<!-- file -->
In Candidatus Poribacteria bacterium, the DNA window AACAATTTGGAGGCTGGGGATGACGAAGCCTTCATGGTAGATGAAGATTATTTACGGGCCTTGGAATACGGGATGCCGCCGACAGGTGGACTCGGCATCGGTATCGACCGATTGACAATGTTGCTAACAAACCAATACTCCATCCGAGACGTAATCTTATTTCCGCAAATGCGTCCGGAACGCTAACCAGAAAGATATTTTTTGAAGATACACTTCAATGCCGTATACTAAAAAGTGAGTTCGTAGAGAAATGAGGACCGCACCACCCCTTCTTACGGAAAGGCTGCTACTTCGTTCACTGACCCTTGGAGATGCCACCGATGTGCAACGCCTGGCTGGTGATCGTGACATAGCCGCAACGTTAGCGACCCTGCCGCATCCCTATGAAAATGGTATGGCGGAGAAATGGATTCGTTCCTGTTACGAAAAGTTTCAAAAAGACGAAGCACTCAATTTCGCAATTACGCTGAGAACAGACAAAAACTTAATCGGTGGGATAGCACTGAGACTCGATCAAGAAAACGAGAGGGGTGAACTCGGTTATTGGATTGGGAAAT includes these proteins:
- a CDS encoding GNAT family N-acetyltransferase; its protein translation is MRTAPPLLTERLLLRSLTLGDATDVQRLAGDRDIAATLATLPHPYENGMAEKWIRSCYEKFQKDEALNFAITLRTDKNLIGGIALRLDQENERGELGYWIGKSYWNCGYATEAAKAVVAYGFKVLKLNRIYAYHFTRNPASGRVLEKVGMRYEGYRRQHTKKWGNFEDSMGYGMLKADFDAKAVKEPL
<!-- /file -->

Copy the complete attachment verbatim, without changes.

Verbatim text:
In Candidatus Poribacteria bacterium, the DNA window AACAATTTGGAGGCTGGGGATGACGAAGCCTTCATGGTAGATGAAGATTATTTACGGGCCTTGGAATACGGGATGCCGCCGACAGGTGGACTCGGCATCGGTATCGACCGATTGACAATGTTGCTAACAAACCAATACTCCATCCGAGACGTAATCTTATTTCCGCAAATGCGTCCGGAACGCTAACCAGAAAGATATTTTTTGAAGATACACTTCAATGCCGTATACTAAAAAGTGAGTTCGTAGAGAAATGAGGACCGCACCACCCCTTCTTACGGAAAGGCTGCTACTTCGTTCACTGACCCTTGGAGATGCCACCGATGTGCAACGCCTGGCTGGTGATCGTGACATAGCCGCAACGTTAGCGACCCTGCCGCATCCCTATGAAAATGGTATGGCGGAGAAATGGATTCGTTCCTGTTACGAAAAGTTTCAAAAAGACGAAGCACTCAATTTCGCAATTACGCTGAGAACAGACAAAAACTTAATCGGTGGGATAGCACTGAGACTCGATCAAGAAAACGAGAGGGGTGAACTCGGTTATTGGATTGGGAAAT includes these proteins:
- a CDS encoding GNAT family N-acetyltransferase; its protein translation is MRTAPPLLTERLLLRSLTLGDATDVQRLAGDRDIAATLATLPHPYENGMAEKWIRSCYEKFQKDEALNFAITLRTDKNLIGGIALRLDQENERGELGYWIGKSYWNCGYATEAAKAVVAYGFKVLKLNRIYAYHFTRNPASGRVLEKVGMRYEGYRRQHTKKWGNFEDSMGYGMLKADFDAKAVKEPL